Nursing home practices that affect admission, care and services, and finances often violate the federal Nursing Home Reform Law, but Illegal or dangerous practices and safety violations commonly go undetected in nursing homes.
Hidden Practices Cause Harm to Residents
Nursing home abuse lawyers contend that many residents fall victim to illegal practices in nursing homes because they don’t have the correct facts or resources to protect their legal rights. Federal laws allow residents and their family members to participate in developing a care plan, but such laws are not well-known and often not honored. Nursing home staff is also encouraged to honor resident and family preferences for care. Feeding tubes and physical restraints are to be used as last resorts, and drugs that alter mood must be prescribed only for treatment of specific conditions. Despite federal laws, many nursing homes violate laws to increase profits and make care easier for staff, regardless of harm to residents.
Recently, the Illinois Department of Public Health (IDPH) fined Aperion Care Moline $75,000 for the death of a resident who was accidentally strangled and the escape of another resident from the facility.
When IDPH officials questioned staff about the strangulation death, it was revealed that the wrong paperwork showing a Do Not Resuscitate Order for a different resident was brought to the resident’s room. When the correct paperwork was found, it showed a Full Resuscitate Order, but it was too late. The strangulation death was blamed on the nursing home’s lack of proper care, faulty equipment, and untrained nursing aides. In the case of the resident who escaped, IDPH discovered that a wander guard alarm was placed on the resident’s arm, but it only worked through the main entrance. Surveillance cameras showed that the resident escaped through an unlocked rear door with no working alarm at 5:35 A.M.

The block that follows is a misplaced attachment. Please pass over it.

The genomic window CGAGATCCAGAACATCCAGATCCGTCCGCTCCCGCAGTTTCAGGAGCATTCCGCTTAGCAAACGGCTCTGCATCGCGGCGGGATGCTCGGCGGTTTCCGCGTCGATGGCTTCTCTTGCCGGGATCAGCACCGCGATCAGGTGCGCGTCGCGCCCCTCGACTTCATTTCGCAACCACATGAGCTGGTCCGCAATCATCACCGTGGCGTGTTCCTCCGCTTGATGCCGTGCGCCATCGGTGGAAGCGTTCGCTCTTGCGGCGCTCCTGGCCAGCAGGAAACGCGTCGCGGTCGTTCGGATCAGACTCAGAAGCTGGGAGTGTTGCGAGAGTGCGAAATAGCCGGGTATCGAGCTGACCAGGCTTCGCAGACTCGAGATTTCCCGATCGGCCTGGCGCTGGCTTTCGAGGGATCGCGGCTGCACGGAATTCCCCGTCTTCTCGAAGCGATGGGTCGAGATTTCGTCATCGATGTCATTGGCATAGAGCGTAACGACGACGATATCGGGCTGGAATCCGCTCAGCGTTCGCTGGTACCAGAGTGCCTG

Some nursing homes violate financial practices involving admissions and payments to increase profits. Although federal laws prohibit nursing homes from placing financial responsibilities on family members of residents, many facilities ask family members to sign as a “responsible party.” Residents who are under Medicare or Medicaid are especially vulnerable to illegal financial practices. Medicare has a limited reimbursement for nursing home care, and Medicaid pays lower rates than Medicare or private insurers.